Winning in the Water Fight
By Lee Clifford

(FORTUNE Magazine) – Forget the cola wars. The most brutal battle in the beverage industry is the one for dominance of bottled water. With the niche growing at a 30% annual clip, bottled water will likely catapult ahead of coffee and beer to become the second-best-selling beverage--just behind soft drinks--by 2005. (Currently bottled water's barely ahead of No. 5 milk.)

While bottled water may be hard to distinguish from the stuff that comes out of your faucet, it's a remarkably good business. Consumers typically buy water in more expensive single-serve packages; for sodas, they wait for the six-packs to go on sale. And unlike those hydrated Western Europeans, who gulp down 17 to 18 cases apiece on average, the average American drinks only ten cases of bottled water a year. That represents a lot of room for growth, especially if concerns about terrorism deter them from drinking from the tap.

While plenty of players are trying to exploit the water market, the problem for investors is that there's no such thing as a pure water-play. Industry behemoths control the stuff: Nestle's Perrier Group leads the market with brands like Poland Spring and Arrowhead; France's Group Danone boasts a host of niche brands like Evian and Volvic; Coca-Cola hawks Dasani; and PepsiCo makes the top U.S. brand, Aquafina.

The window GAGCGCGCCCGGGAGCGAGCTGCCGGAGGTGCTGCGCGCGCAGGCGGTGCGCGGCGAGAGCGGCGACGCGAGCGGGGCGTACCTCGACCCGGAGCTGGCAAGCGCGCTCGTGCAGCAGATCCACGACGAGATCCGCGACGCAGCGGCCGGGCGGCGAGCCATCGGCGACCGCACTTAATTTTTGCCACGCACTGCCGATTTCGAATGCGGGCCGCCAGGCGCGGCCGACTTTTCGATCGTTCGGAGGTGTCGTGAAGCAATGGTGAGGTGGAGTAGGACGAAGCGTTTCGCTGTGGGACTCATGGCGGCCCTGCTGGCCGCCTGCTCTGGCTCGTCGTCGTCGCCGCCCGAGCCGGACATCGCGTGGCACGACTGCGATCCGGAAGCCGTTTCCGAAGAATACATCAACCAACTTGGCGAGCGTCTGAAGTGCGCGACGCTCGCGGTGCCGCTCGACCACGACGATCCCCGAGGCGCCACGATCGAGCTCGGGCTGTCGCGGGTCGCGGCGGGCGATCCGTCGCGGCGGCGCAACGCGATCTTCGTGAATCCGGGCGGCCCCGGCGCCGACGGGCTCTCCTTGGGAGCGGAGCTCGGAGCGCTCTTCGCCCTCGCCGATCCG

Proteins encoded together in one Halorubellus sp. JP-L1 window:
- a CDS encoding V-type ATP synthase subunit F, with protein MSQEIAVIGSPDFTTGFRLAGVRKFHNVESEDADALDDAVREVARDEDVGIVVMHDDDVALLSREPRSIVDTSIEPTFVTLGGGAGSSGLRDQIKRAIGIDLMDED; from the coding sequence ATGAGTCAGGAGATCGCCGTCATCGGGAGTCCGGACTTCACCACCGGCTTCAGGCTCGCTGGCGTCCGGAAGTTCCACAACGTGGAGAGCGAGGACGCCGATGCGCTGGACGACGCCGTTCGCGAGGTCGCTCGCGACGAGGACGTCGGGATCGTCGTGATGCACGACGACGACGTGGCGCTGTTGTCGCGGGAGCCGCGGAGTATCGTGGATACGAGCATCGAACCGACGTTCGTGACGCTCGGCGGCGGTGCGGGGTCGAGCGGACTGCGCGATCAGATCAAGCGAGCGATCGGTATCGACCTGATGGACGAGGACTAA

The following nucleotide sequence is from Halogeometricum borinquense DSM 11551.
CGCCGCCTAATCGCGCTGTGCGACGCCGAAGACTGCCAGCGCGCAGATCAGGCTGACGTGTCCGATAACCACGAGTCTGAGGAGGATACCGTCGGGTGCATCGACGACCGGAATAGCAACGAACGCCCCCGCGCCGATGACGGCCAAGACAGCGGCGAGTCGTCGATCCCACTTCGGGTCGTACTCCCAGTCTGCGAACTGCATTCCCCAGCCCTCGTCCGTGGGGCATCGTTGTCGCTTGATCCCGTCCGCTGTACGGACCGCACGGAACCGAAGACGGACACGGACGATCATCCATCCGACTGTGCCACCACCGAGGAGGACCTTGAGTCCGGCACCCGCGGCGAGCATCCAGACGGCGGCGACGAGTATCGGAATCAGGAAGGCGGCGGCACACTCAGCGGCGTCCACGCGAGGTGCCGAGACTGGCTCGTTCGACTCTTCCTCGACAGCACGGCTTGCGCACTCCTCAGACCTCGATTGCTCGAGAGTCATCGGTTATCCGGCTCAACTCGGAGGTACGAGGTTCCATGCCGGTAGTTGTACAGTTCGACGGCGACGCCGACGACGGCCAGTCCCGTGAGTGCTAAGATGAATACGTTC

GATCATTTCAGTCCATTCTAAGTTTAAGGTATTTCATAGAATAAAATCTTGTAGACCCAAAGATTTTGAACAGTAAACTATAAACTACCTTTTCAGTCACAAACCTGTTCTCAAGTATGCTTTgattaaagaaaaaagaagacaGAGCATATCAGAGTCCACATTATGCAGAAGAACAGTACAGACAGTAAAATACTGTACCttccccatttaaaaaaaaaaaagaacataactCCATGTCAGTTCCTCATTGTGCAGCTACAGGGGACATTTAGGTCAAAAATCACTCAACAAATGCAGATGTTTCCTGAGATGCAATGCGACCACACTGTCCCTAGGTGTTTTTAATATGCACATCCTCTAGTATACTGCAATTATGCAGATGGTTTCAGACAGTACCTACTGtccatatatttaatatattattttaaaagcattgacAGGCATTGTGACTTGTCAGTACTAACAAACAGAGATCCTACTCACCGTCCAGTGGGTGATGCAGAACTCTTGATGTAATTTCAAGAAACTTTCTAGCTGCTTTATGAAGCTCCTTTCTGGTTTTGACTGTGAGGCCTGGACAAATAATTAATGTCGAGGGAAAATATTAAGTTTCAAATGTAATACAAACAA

But buy any of those diversified, GE-like drink companies and you'll find that water makes up only a sip. Goldman Sachs estimates that bottled water will account for only 20% of Coke's North American profit growth through 2005 and a measly 10% of PepsiCo's.

That's why Goldman analyst Marc Cohen suggests buying into the burgeoning industry through Pepsi Bottling Group (PBG, $23), the leading manufacturer and distributor in the U.S. of Pepsi's beverage brands. Bottlers are more exposed to the water business, since their fortunes aren't based on, say, how well Chester the Cheetah pushes Cheetos for Pepsi's Frito-Lay division. PBG, which is nearly half-owned by PepsiCo North America, is expected to reap some 40% of its domestic profit growth over the next few years to come from H2O. That could push profitability "surprisingly high," says Cohen. And as opposed to rival bottler Coca-Cola Enterprises, which has been beset with accounting charges and profit woes, PBG is priced at a discount to the market and has a strong track record: It has posted 12 consecutive quarters of double-digit earnings growth. Indeed, in the fourth quarter the company credited Aquafina's "unprecedented growth in volume and share" for contributing to its strong results.

The buzz in the water world is that PepsiCo is planning to ramp up its advertising and launch a line of Aquafina vitamin water soon. PepsiCo hasn't announced any details, but both moves would benefit PBG. And who knows? As water's growth prospects put those of cola to shame, can an Aquafina commercial featuring Britney be far away?

--Lee Clifford